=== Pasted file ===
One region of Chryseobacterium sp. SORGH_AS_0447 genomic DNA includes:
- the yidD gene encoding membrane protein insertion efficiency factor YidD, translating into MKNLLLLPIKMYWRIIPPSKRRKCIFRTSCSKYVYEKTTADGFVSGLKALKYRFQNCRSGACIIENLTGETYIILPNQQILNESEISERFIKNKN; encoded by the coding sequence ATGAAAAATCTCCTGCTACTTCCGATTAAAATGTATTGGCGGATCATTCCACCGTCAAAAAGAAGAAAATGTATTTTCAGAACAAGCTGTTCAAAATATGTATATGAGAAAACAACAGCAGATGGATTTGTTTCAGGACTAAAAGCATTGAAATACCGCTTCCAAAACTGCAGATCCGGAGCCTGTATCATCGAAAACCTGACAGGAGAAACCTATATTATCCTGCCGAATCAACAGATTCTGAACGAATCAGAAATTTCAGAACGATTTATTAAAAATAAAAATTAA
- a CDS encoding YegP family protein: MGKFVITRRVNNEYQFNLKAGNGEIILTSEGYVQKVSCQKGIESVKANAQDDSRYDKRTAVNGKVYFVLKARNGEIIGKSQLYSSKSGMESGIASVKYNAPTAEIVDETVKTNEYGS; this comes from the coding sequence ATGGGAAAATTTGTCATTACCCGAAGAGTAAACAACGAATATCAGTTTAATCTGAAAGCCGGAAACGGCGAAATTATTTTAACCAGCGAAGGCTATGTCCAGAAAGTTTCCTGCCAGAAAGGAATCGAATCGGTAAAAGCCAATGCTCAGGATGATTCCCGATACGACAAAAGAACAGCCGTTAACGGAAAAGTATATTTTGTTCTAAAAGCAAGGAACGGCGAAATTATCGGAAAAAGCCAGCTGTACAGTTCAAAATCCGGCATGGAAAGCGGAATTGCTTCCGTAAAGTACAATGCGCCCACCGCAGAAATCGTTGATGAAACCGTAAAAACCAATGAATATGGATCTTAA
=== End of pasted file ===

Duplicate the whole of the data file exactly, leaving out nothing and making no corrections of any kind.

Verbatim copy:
One region of Chryseobacterium sp. SORGH_AS_0447 genomic DNA includes:
- the yidD gene encoding membrane protein insertion efficiency factor YidD, translating into MKNLLLLPIKMYWRIIPPSKRRKCIFRTSCSKYVYEKTTADGFVSGLKALKYRFQNCRSGACIIENLTGETYIILPNQQILNESEISERFIKNKN; encoded by the coding sequence ATGAAAAATCTCCTGCTACTTCCGATTAAAATGTATTGGCGGATCATTCCACCGTCAAAAAGAAGAAAATGTATTTTCAGAACAAGCTGTTCAAAATATGTATATGAGAAAACAACAGCAGATGGATTTGTTTCAGGACTAAAAGCATTGAAATACCGCTTCCAAAACTGCAGATCCGGAGCCTGTATCATCGAAAACCTGACAGGAGAAACCTATATTATCCTGCCGAATCAACAGATTCTGAACGAATCAGAAATTTCAGAACGATTTATTAAAAATAAAAATTAA
- a CDS encoding YegP family protein: MGKFVITRRVNNEYQFNLKAGNGEIILTSEGYVQKVSCQKGIESVKANAQDDSRYDKRTAVNGKVYFVLKARNGEIIGKSQLYSSKSGMESGIASVKYNAPTAEIVDETVKTNEYGS; this comes from the coding sequence ATGGGAAAATTTGTCATTACCCGAAGAGTAAACAACGAATATCAGTTTAATCTGAAAGCCGGAAACGGCGAAATTATTTTAACCAGCGAAGGCTATGTCCAGAAAGTTTCCTGCCAGAAAGGAATCGAATCGGTAAAAGCCAATGCTCAGGATGATTCCCGATACGACAAAAGAACAGCCGTTAACGGAAAAGTATATTTTGTTCTAAAAGCAAGGAACGGCGAAATTATCGGAAAAAGCCAGCTGTACAGTTCAAAATCCGGCATGGAAAGCGGAATTGCTTCCGTAAAGTACAATGCGCCCACCGCAGAAATCGTTGATGAAACCGTAAAAACCAATGAATATGGATCTTAA